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Bored of the Rings

New American Library, New York, 1969
(price: 80p; 160 pages)

The blurb on the back:

'Never have I laughed so hard at any other book. The Harvard Lampoon's Bored of the Rings is unquestionably a comic masterpiece as well as a brilliant parody of JRR Tolkein's famous The Lord of the Rings trilogy. A gem of irreverence ... filled with an incredible menagerie of mad characters including lustful Elf-maidens and a roller-skating dragon. A side-splitting swipe at the Eternal Quest and the castles, wizards and other folderol of 'ancient' lore ... a Catch-22 for lovers of the days of yore.' - Book Note, Harvard Daily News

A statement from the authors about this Lampoon edition:
This paperback edition, and no other, has been published solely for the purpose of making a few fast bucks. Those who approve of courtesy to a certain other living author will not touch this gobbler with a ten-foot battle-lance.

I think it was Waterstone's (or someone like that) who did a survey of the British reading public a couple of years back to discover the book of the 20th century. And the winner was ... Lord of the Rings.

Lord of the Rings? Really? In a century that gave us Waugh, Huxley, Orwell, Wodehouse, Milne? And that's just a few British names off the top of my head. Lord of the Rings don't enter into it.

JRR Tolkein was a fine academic, one of the great authorities on Norse saga, but why the hell he thought there was any need to recreate the old tales as a novel - worse, as a bloody trilogy - is anyone's guess. The sagas are of interest partly because of the economy of the story-telling, and partly because of the historical value that derives from their centrality to an entire culture. Tolkein fails horribly on the first count, whilst on the second, popularity is not the same as significance: Lord of the Rings has plenty of devotees, but I don't believe the books mean anything more than escapism to them. Course, I could be wrong.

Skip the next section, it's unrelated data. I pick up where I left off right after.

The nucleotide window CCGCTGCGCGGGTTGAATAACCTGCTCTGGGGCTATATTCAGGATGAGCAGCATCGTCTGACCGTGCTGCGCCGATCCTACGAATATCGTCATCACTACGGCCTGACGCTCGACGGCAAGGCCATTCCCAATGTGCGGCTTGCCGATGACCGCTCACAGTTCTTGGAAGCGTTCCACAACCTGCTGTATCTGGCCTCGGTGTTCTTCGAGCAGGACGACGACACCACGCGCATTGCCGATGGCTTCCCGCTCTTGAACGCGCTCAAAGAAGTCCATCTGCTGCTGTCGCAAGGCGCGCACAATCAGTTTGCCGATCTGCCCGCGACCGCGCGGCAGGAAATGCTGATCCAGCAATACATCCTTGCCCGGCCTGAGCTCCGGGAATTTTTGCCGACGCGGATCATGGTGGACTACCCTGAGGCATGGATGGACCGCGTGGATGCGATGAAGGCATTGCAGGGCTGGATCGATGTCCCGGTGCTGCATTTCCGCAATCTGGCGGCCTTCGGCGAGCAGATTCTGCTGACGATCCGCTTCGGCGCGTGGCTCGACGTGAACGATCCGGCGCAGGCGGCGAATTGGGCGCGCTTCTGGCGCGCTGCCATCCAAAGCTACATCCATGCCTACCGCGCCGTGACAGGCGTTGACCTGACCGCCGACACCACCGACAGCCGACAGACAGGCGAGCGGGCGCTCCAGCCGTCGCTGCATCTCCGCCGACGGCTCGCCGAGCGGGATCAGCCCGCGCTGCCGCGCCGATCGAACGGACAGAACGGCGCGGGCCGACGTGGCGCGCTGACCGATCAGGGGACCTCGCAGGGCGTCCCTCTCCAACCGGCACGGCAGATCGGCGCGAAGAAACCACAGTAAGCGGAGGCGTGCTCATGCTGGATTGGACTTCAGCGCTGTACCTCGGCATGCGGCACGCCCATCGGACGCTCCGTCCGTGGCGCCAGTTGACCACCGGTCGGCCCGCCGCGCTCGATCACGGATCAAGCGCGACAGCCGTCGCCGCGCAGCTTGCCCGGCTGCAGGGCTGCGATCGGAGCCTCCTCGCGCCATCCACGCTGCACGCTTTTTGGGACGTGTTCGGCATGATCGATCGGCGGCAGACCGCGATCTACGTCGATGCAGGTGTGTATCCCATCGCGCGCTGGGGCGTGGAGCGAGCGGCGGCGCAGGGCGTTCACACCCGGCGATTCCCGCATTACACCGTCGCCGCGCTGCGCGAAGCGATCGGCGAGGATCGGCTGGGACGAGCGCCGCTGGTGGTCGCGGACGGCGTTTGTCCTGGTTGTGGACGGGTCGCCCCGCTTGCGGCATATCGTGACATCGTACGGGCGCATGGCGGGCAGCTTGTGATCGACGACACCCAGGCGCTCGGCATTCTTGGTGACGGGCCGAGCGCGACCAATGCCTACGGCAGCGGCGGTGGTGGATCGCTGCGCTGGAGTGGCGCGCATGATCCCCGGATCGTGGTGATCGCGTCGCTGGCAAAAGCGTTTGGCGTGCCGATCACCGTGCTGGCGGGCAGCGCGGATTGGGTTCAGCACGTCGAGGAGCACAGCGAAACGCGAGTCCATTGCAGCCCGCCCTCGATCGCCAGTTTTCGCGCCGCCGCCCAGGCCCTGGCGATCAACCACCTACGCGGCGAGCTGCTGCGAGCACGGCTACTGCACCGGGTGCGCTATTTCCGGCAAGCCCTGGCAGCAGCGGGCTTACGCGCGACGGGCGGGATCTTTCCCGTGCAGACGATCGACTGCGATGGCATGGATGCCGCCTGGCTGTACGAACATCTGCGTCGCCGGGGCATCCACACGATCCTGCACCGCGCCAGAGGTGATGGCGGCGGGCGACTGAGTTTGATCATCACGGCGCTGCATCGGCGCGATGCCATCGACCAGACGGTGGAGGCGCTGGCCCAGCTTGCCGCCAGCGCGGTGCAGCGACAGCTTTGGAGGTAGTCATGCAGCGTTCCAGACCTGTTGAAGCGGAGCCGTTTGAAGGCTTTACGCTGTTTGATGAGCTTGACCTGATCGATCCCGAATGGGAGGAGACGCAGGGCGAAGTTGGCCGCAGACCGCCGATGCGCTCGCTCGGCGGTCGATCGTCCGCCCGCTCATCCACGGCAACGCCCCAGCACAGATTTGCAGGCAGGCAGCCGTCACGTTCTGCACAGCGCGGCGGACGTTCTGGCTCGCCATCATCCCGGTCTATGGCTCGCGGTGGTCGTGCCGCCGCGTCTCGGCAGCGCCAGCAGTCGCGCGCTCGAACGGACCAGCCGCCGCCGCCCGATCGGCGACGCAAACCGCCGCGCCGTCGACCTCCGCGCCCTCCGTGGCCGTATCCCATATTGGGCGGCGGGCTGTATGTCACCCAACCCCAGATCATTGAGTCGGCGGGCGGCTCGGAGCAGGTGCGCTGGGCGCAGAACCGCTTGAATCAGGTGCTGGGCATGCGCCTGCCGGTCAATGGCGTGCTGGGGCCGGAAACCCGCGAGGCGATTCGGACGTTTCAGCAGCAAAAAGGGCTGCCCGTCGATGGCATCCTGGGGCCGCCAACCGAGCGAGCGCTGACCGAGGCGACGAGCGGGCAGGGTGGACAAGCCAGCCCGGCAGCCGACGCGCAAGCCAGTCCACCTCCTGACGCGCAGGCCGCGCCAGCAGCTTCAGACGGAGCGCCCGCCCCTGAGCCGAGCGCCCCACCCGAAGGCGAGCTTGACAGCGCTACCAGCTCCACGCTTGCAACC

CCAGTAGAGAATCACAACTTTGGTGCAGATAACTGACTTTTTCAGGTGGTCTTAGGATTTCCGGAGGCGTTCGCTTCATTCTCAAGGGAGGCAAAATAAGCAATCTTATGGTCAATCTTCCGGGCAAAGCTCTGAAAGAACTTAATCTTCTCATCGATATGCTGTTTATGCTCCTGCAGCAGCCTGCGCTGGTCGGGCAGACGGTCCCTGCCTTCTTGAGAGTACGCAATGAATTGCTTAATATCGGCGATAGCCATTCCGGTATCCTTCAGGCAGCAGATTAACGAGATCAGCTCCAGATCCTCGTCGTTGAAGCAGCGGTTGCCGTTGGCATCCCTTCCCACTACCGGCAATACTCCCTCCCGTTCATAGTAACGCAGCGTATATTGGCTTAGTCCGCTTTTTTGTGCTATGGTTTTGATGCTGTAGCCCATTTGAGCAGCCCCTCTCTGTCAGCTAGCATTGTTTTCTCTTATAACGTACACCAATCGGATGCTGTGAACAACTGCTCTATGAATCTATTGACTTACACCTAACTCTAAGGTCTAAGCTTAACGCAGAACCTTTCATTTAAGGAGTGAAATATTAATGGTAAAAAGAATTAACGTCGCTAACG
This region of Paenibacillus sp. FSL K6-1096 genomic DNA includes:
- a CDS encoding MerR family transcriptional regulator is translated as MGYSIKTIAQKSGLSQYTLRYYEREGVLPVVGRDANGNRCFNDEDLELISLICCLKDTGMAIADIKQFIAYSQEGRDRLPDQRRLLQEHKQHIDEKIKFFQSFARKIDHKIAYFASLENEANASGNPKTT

Meanwhile, we have this book before us. Dating from the days when Lord of the Rings was huge with hippies, it may or may not have been funny at the time, but sure as hell ain't now. The principal jokes are (a) telling us that this book has been written to make money off the back of Tolkein, and (b) making puerile references to (hyuck, hyuck) sex. If you find the name Dildo Bugger inherently funny, then perhaps this is the book for you. If not, don't bother. Also don't bother if you're looking for a full-on parody of Lord of the Rings - this is only 160 pages long and hardly gets the story going.

The authors were Henry N Beard and Douglas C Kenney, then of The Harvard Lampoon but soon to found the National Lampoon to take the schoolboy-level humour to a wider audience. Kenney also went to on co-write the movie National Lampoon's Animal House, which was just about the one time their version of humour worked, as far as I could see. (Been devalued since, of course, but it was okay at the time, and - importantly - it didn't have Chevy Chase in it.)